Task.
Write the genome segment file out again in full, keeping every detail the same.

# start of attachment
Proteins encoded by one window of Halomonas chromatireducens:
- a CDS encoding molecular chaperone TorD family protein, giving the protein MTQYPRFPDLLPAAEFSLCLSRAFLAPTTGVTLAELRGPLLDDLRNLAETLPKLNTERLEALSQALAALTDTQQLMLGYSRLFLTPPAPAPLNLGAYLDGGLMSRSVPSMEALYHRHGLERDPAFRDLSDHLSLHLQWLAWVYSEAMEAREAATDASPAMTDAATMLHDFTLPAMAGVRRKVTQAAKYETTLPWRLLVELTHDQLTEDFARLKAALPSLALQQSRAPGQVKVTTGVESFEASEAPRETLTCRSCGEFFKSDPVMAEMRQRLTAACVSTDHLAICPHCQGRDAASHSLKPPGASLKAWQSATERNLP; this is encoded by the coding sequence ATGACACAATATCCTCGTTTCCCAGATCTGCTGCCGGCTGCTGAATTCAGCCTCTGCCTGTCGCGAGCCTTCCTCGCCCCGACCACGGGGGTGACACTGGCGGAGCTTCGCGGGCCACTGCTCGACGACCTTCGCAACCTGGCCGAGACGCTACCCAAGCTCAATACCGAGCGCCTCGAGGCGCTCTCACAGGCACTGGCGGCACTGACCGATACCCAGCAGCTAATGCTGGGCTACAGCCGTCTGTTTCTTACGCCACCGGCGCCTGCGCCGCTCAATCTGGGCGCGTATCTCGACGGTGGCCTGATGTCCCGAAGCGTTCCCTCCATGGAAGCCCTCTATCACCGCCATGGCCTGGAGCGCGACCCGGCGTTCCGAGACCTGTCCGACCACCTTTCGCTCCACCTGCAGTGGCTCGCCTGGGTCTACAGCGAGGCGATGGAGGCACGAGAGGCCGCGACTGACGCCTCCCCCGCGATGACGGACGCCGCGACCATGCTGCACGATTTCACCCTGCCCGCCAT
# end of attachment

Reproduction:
Proteins encoded by one window of Halomonas chromatireducens:
- a CDS encoding molecular chaperone TorD family protein, giving the protein MTQYPRFPDLLPAAEFSLCLSRAFLAPTTGVTLAELRGPLLDDLRNLAETLPKLNTERLEALSQALAALTDTQQLMLGYSRLFLTPPAPAPLNLGAYLDGGLMSRSVPSMEALYHRHGLERDPAFRDLSDHLSLHLQWLAWVYSEAMEAREAATDASPAMTDAATMLHDFTLPAMAGVRRKVTQAAKYETTLPWRLLVELTHDQLTEDFARLKAALPSLALQQSRAPGQVKVTTGVESFEASEAPRETLTCRSCGEFFKSDPVMAEMRQRLTAACVSTDHLAICPHCQGRDAASHSLKPPGASLKAWQSATERNLP; this is encoded by the coding sequence ATGACACAATATCCTCGTTTCCCAGATCTGCTGCCGGCTGCTGAATTCAGCCTCTGCCTGTCGCGAGCCTTCCTCGCCCCGACCACGGGGGTGACACTGGCGGAGCTTCGCGGGCCACTGCTCGACGACCTTCGCAACCTGGCCGAGACGCTACCCAAGCTCAATACCGAGCGCCTCGAGGCGCTCTCACAGGCACTGGCGGCACTGACCGATACCCAGCAGCTAATGCTGGGCTACAGCCGTCTGTTTCTTACGCCACCGGCGCCTGCGCCGCTCAATCTGGGCGCGTATCTCGACGGTGGCCTGATGTCCCGAAGCGTTCCCTCCATGGAAGCCCTCTATCACCGCCATGGCCTGGAGCGCGACCCGGCGTTCCGAGACCTGTCCGACCACCTTTCGCTCCACCTGCAGTGGCTCGCCTGGGTCTACAGCGAGGCGATGGAGGCACGAGAGGCCGCGACTGACGCCTCCCCCGCGATGACGGACGCCGCGACCATGCTGCACGATTTCACCCTGCCCGCCAT